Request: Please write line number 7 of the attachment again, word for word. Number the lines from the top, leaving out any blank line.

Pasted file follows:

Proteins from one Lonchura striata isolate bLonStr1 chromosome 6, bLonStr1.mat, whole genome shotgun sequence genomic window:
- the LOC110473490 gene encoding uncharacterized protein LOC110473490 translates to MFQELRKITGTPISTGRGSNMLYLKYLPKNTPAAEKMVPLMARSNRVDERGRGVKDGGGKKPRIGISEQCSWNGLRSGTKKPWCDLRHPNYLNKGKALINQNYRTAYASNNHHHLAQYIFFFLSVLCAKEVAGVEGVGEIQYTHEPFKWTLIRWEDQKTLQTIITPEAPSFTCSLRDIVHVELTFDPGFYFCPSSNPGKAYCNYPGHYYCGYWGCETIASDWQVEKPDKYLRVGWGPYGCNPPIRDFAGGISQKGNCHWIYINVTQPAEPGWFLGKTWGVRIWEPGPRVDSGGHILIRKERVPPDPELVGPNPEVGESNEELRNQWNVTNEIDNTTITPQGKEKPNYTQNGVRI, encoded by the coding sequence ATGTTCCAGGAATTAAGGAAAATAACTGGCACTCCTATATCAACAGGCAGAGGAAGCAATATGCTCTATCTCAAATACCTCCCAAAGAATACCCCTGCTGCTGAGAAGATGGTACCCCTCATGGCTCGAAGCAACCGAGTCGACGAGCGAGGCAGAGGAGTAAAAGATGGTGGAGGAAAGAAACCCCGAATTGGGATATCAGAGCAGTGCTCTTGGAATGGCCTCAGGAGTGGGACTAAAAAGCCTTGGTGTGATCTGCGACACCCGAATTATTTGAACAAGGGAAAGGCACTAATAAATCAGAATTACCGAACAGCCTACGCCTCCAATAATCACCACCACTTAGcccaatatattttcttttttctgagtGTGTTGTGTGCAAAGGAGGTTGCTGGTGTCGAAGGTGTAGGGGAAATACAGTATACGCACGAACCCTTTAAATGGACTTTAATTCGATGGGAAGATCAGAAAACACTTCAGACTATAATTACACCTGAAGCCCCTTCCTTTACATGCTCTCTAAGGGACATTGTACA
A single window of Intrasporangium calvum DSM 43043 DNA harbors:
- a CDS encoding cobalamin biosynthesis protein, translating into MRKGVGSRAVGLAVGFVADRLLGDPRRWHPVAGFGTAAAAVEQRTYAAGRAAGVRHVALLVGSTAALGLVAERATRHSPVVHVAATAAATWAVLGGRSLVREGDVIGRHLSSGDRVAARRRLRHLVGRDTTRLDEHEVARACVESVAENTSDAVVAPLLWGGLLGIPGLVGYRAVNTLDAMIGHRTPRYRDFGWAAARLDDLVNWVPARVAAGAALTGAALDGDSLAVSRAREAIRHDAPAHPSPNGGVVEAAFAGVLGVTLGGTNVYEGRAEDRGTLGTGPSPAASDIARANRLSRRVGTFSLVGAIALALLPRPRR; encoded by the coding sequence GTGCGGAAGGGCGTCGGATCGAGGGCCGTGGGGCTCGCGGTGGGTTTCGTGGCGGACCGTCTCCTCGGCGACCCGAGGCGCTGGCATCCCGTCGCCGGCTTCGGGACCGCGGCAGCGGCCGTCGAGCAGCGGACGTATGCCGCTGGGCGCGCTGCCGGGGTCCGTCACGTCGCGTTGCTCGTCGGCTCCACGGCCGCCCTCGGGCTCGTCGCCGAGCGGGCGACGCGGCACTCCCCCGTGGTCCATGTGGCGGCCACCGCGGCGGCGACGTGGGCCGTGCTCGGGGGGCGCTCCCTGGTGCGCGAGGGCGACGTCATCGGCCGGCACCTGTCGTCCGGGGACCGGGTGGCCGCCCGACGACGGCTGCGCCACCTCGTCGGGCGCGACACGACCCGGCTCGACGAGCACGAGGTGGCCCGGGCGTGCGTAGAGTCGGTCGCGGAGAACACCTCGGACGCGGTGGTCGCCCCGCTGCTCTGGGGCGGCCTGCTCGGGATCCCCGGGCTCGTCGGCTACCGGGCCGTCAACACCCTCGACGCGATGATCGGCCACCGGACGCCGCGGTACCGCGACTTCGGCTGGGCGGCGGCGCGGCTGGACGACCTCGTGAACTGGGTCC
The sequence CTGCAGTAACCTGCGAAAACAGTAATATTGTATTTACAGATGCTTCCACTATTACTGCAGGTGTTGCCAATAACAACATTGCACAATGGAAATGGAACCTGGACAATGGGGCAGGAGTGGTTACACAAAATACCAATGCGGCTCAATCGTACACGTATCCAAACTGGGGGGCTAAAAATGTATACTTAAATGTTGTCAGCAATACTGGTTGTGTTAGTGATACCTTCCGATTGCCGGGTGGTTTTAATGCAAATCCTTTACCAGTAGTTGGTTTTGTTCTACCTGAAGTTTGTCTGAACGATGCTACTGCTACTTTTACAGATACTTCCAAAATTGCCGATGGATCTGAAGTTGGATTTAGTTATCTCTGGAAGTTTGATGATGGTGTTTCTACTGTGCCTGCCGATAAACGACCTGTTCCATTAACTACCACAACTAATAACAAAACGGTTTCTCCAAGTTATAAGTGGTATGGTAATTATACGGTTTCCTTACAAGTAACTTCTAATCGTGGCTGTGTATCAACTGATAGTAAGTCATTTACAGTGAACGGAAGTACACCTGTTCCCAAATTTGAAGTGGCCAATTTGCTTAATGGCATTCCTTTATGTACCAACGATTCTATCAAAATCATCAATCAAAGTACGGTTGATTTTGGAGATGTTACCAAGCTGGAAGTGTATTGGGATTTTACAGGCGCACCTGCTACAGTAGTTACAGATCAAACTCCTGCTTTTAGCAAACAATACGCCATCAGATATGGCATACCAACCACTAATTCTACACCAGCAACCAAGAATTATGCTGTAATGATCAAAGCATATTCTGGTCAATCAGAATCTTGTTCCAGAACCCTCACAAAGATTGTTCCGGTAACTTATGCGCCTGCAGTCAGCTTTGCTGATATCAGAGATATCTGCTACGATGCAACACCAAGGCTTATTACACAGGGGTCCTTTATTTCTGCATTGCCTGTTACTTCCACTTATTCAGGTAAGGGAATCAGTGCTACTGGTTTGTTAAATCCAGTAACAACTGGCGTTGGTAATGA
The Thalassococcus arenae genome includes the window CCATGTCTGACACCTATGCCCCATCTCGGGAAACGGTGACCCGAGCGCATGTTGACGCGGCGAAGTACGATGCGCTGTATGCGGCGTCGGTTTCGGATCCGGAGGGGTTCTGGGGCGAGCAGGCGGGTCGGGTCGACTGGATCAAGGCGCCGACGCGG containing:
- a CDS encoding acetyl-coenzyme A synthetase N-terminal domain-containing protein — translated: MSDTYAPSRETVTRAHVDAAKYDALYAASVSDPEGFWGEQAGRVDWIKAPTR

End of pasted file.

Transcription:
- a CDS encoding acetyl-coenzyme A synthetase N-terminal domain-containing protein — translated: MSDTYAPSRETVTRAHVDAAKYDALYAASVSDPEGFWGEQAGRVDWIKAPTR